The Fed: Fed’s Kaplan thinks U.S. can avoid recession from coronavirus
The U.S. economy should be able to avoid a severe downturn as a result of the coronavirus, Dallas Fed President Rob Kaplan said Thursday.
“I still believe we can get through this year without a recession,” Kaplan said, in an interview on Bloomberg Television.
Earlier in the interview, Kaplan said the slowdown from the COVID-19 outbreak might last for three to five months.
The Dallas Fed president, who is a voting member of the Fed’s interest-rate committee this year, wouldn’t comment directly when asked if he would support another interest-rate cut at the central bank’s March 17-18 meeting.
He said he would make up his mind at the time.
“A week is an eternity,” Kaplan said, describing how quickly events related to the coronavirus can change.
Later Thursday evening, Minneapolis Fed President Neel Kashkari said he viewed Tuesday’s half-point rate cut as an insurance move that was “prudent” given the risks posed by the coronavirus.
“This was insurance that we took out because nobody knows how bad the virus is going to be,” Kashkari said, during a discussion at the University of Minnesota. “If everybody pulls back at the same time, that in itself can lead to a recession,” he added.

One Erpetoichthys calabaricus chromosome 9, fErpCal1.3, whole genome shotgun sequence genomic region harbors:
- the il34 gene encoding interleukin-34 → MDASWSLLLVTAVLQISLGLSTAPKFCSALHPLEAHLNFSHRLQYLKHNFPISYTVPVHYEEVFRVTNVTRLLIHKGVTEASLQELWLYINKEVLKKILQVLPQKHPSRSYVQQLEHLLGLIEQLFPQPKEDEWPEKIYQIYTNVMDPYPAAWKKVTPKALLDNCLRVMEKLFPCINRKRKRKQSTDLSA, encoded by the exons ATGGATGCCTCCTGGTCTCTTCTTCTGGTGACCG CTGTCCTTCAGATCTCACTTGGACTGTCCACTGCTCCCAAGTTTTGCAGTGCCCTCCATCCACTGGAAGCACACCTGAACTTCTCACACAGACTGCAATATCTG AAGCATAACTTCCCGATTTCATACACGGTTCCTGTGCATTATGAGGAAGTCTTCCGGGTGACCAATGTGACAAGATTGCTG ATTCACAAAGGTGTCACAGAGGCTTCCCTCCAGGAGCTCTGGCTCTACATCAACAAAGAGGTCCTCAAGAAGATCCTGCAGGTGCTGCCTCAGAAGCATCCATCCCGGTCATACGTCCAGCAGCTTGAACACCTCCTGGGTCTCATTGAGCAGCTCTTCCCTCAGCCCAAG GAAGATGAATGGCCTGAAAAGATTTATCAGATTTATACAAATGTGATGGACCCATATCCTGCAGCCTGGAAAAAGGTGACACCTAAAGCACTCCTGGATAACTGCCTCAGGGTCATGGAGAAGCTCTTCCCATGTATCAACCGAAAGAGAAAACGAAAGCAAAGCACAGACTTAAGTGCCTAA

In a speech in Manhattan, New York Fed President John Williams said the Fed would closely monitor the coronavirus. He said the central bank “will use our tools and act as appropriate to support the economy,”
In a surprise inter-meeting move, Fed officials decided on Tuesday to cut its benchmark rate by a half-point to a range of 1%-1.25%.
Equity prices have continued to swing wildly after the Fed’s rate cut.
Kaplan said looking at the market swings was missing the bigger picture, and the rate cuts were meant to help the economy recover from the likely impact of the coronavirus in coming months.
Wall Street economists expect the Fed to cut rates again at the March meeting.
And investors who trade in fed futures contracts have priced in a 94% chance of another half-point cut at the March meeting, according to CME Group’s FedWatch tool.
Yield on the 10-year Treasury note
have fallen below 1%, to record low levels.
U.S. equity benchmarks have fallen sharply in volatile trading over the past two weeks. The S&P 500 index
has given up all of its gain seen since last October. The Dow Jones Industrial Average
is on pace for the longest Friday losing streak in 14 years.